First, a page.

Why She Left Us
By Rahna Reiko Rizzuto
HarperCollins, $24
August 29, 1999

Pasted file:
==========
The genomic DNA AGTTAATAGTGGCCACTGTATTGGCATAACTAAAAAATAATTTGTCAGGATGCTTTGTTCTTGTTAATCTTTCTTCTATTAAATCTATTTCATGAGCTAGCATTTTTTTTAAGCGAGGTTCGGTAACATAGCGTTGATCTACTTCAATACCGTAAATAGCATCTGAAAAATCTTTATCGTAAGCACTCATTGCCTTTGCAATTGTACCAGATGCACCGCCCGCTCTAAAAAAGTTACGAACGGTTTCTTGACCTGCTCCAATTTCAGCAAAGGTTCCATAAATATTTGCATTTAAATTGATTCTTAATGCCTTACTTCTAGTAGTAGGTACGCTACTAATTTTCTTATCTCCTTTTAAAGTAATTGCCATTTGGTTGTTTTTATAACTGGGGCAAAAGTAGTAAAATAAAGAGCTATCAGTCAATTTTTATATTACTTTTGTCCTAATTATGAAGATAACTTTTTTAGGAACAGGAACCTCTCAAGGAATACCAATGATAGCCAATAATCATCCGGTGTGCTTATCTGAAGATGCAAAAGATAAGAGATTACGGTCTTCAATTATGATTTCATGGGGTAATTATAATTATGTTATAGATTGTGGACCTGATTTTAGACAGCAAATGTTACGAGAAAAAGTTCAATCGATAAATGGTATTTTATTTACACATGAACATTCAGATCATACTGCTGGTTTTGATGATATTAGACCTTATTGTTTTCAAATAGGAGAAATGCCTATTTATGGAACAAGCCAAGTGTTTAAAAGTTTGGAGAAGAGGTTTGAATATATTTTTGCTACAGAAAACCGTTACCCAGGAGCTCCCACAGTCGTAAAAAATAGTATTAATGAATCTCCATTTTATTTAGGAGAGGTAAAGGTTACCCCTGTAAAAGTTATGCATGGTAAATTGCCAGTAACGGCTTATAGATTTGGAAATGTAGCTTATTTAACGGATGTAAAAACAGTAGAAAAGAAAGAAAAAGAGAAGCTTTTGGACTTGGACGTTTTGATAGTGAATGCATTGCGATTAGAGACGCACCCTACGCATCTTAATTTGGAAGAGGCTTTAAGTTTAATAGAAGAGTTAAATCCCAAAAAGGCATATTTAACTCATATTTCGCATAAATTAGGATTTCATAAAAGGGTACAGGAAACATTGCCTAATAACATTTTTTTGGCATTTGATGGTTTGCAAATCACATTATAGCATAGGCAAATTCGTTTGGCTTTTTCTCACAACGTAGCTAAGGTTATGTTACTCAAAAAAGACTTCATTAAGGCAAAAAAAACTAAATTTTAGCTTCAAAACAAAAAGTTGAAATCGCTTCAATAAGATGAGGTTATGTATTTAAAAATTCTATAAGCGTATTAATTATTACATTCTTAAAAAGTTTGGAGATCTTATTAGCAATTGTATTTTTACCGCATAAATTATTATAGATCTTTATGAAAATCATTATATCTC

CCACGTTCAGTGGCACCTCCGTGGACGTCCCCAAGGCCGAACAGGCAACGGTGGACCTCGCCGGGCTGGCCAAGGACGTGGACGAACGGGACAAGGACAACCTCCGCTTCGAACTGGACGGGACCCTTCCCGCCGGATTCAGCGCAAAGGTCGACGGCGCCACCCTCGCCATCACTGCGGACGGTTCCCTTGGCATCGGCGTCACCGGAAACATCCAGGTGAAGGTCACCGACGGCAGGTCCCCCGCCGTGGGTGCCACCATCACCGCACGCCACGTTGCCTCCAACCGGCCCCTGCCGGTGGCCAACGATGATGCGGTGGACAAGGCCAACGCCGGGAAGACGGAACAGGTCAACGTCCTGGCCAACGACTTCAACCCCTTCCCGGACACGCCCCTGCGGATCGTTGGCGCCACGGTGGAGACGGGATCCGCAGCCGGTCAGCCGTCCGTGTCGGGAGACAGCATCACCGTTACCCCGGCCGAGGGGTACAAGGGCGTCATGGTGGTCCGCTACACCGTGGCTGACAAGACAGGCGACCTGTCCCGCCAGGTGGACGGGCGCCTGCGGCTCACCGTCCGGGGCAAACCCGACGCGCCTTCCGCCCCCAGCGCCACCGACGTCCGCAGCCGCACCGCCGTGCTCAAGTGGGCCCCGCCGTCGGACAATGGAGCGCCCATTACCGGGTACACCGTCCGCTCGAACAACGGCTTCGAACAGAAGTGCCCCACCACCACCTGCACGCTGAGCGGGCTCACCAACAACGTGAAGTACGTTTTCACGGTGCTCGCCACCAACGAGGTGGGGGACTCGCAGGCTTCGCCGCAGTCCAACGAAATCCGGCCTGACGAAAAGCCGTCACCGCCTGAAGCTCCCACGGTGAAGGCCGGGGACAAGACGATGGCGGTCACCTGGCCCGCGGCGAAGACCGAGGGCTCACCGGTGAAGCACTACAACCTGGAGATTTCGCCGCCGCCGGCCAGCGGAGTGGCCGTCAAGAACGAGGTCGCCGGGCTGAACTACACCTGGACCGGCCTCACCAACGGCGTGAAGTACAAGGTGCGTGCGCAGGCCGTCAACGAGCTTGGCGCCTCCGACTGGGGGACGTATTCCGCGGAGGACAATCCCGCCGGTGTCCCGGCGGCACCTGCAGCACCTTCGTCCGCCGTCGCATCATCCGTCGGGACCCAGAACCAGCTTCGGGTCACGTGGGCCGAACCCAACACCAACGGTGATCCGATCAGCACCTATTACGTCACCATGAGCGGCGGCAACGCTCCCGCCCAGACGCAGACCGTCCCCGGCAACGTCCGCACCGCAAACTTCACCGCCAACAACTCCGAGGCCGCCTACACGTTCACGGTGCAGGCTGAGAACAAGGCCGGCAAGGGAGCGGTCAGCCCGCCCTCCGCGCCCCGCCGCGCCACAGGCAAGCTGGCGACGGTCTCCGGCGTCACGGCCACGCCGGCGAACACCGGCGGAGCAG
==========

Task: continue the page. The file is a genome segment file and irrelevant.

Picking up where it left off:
Rahna Reiko Rizzuto's first novel, WHY SHE LEFT US, is broad in scope, yet its greatest pleasures are small ones. Rizzuto follows three generations of a Japanese-American family, deftly counterbalancing the dramas of World War II (the American internment camps, specifically) and of home life (most crucially, the relinquishment of a child born out of wedlock). The book's structure is equally ambitious: the story is told by four different narrators in several time periods, jumping between past and present tense and third and first person. This method can be intriguing; reading the book is akin to assembling a jigsaw puzzle as the picture gradually emerges. But the multiple voices render the narrative choppy, at odds with the simple, lyrical beauty of the language itself: words "dropped individually, like stones into dust," lips "arched like a bird's wings," a bellicose brother turning on his heel "left the form of a butterfly in the dirt on the floor." A subtly persistent longing for security pervades all the characters and is most poignantly present in Eric, the boy who was given up for adoption and then reclaimed by his grandmother, but never by his mother. Two scenes are rendered all the more moving, and significant, by being parallel–in 1925, a little girl watches her mother give birth; 17 years later, she bears her own daughter as her mother looks on. The real news in "Why She Left Us" resides in the intimate moments. –SARAH SAFFIAN